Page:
Husk Power Systems Proves Rural Minigrids can be Profitable

Jan. 24, 2023
Husk Power releases financial data showing that it’s possible to build profitable minigrids in South Asia and sub-Saharan Africa.

There is a common belief that profit-building minigrids are impossible in South Asia and sub-Saharan Africa. Husk Power released financial data today that illustrates it’s not.

Husk launched its first renewable energy minigrid – a term sometimes used for microgrids – in 2008. Today, the company operates over 150 community solar minigrids in places like Nigeria, Tanzania and India.

Many in the energy community thought what Husk was attempting to do would never be profitable and thus were reluctant to enter the minigrid market. But Husk said it has proven otherwise.

Cracking the code: A profitable minigrid business model

According to financial data released by Husk, the company became EBITDA positive in the fourth quarter of 2022 in two of its main markets – Nigeria and India. A company’s earnings before interest, taxes, depreciation and amortization (EBITDA) metric is commonly used to illustrate its profitability.

"When I took over the reins of Husk in 2014, we underestimated the amount of time and effort it would take to discover the right business model, right team and right technology platform to build a commercially viable minigrid company on two continents,” said Manoj Sinha, co-founder and CEO.

In addition to building community minigrids, Husk’s business model includes installing rooftop solar for businesses and energy-as-a-service offerings for drinking water filtration, agroprocessing and other applications. 

Sinha said that thanks to Husk's innovative business approach and technology focus, it has low cost of delivered energy and high revenue per user. This approach has led Husk to become a “profitable and scalable minigrid company” that addresses the full breadth of the rural energy ecosystem.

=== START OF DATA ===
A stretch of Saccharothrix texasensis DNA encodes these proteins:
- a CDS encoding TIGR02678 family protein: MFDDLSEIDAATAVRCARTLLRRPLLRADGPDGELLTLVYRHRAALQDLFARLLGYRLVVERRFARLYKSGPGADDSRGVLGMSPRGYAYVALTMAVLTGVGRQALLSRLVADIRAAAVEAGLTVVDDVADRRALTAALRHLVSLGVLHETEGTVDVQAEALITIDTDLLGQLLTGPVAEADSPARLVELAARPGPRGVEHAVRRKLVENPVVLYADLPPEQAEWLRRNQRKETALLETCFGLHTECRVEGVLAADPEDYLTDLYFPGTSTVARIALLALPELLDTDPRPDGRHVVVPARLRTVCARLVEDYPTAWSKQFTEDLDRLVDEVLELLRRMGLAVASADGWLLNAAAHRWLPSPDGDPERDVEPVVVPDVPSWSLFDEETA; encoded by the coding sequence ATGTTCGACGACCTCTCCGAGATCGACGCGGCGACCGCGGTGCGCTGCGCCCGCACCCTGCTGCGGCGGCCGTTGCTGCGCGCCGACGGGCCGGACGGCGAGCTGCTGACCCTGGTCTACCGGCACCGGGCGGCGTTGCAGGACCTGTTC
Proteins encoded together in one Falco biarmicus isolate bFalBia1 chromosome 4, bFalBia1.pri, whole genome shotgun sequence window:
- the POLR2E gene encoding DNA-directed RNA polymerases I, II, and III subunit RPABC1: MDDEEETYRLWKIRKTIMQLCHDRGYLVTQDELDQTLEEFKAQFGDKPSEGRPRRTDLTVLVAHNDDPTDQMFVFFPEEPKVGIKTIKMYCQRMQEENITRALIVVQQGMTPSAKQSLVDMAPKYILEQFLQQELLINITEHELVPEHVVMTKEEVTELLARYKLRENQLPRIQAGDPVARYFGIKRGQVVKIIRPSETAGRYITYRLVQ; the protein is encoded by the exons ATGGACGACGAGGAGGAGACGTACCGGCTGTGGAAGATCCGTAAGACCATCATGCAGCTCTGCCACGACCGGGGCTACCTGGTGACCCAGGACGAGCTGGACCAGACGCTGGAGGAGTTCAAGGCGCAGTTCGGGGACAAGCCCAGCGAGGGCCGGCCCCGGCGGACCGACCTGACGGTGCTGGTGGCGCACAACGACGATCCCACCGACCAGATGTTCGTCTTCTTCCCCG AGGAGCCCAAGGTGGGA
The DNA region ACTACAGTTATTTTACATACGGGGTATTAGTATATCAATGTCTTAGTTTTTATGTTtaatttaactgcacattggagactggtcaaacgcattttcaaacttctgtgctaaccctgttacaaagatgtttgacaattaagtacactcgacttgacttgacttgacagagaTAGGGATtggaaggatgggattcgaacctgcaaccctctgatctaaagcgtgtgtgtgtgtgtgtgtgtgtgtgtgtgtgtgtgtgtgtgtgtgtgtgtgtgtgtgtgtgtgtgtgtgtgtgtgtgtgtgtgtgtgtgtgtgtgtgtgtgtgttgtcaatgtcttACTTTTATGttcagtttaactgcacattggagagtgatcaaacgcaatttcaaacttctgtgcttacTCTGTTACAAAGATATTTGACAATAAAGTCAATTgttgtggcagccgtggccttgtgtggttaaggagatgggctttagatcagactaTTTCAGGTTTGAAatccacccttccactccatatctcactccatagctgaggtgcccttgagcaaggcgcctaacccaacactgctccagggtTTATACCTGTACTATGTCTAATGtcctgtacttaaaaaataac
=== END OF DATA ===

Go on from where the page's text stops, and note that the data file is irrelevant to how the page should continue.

"Husk has proven that the rural minigrid business model works, in Asia and in Africa, and in off-grid, under-the-grid and grid-interconnected communities. We have already scaled 10X and are poised to scale another 10X,” said Brad Mattson, Husk’s board chairman.

The company said achieving profitability at a time when global inflation is on the rise, the cost of capital is growing, and COVID-19 is still causing market disruptions is just further proof of the resilience of its business model.

Minigrids can eliminate energy poverty

Both the World Bank and the International Energy Agency have stated that minigrid technology is crucial to ending energy poverty by 2030 – but achieving this goal will require the construction of somewhere between 100,000 and 200,000 new minigrids.

As evidenced by recent announcements, Husk is planning on playing a part in the minigrid revolution. In 2022, the company signed the UN Energy Compact and committed to building at least 5,000 minigrids by 2030, including 500 in Nigeria

It also recently announced plans to build 80 new minigrids in India, delivering reliable power to nearly 10,000 customers.

In its announcement, Husk encouraged others in the industry to embrace minigrids. “Together we can not only end energy poverty but also lay the foundation for a rural industrial revolution," Mattson said.

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About the Author

Kathy Hitchens | Special Projects Editor

I work as a writer and special projects editor for Microgrid Knowledge. I have over 30 years of writing experience, working with a variety of companies in the renewable energy, electric vehicle and utility sector, as well as those in the entertainment, education, and financial industries. I have a BFA in Media Arts from the University of Arizona and a MBA from the University of Denver.